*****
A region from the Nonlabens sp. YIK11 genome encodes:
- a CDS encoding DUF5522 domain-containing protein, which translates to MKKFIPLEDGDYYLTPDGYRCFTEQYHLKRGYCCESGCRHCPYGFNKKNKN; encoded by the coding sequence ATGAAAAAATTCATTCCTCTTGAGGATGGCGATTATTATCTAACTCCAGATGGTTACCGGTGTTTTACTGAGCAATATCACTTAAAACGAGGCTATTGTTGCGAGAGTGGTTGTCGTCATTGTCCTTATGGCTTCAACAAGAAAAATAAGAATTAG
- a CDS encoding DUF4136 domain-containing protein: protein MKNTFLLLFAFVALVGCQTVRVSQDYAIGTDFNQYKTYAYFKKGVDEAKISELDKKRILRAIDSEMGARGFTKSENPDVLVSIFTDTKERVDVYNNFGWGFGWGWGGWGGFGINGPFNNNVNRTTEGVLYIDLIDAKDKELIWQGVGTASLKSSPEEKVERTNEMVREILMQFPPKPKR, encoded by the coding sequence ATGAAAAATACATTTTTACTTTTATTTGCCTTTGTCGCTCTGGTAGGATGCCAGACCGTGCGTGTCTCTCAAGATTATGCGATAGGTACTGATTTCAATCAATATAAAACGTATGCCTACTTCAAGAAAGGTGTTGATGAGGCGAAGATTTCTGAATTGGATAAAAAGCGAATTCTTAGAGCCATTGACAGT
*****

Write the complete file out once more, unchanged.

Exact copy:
A region from the Nonlabens sp. YIK11 genome encodes:
- a CDS encoding DUF5522 domain-containing protein, which translates to MKKFIPLEDGDYYLTPDGYRCFTEQYHLKRGYCCESGCRHCPYGFNKKNKN; encoded by the coding sequence ATGAAAAAATTCATTCCTCTTGAGGATGGCGATTATTATCTAACTCCAGATGGTTACCGGTGTTTTACTGAGCAATATCACTTAAAACGAGGCTATTGTTGCGAGAGTGGTTGTCGTCATTGTCCTTATGGCTTCAACAAGAAAAATAAGAATTAG
- a CDS encoding DUF4136 domain-containing protein: protein MKNTFLLLFAFVALVGCQTVRVSQDYAIGTDFNQYKTYAYFKKGVDEAKISELDKKRILRAIDSEMGARGFTKSENPDVLVSIFTDTKERVDVYNNFGWGFGWGWGGWGGFGINGPFNNNVNRTTEGVLYIDLIDAKDKELIWQGVGTASLKSSPEEKVERTNEMVREILMQFPPKPKR, encoded by the coding sequence ATGAAAAATACATTTTTACTTTTATTTGCCTTTGTCGCTCTGGTAGGATGCCAGACCGTGCGTGTCTCTCAAGATTATGCGATAGGTACTGATTTCAATCAATATAAAACGTATGCCTACTTCAAGAAAGGTGTTGATGAGGCGAAGATTTCTGAATTGGATAAAAAGCGAATTCTTAGAGCCATTGACAGT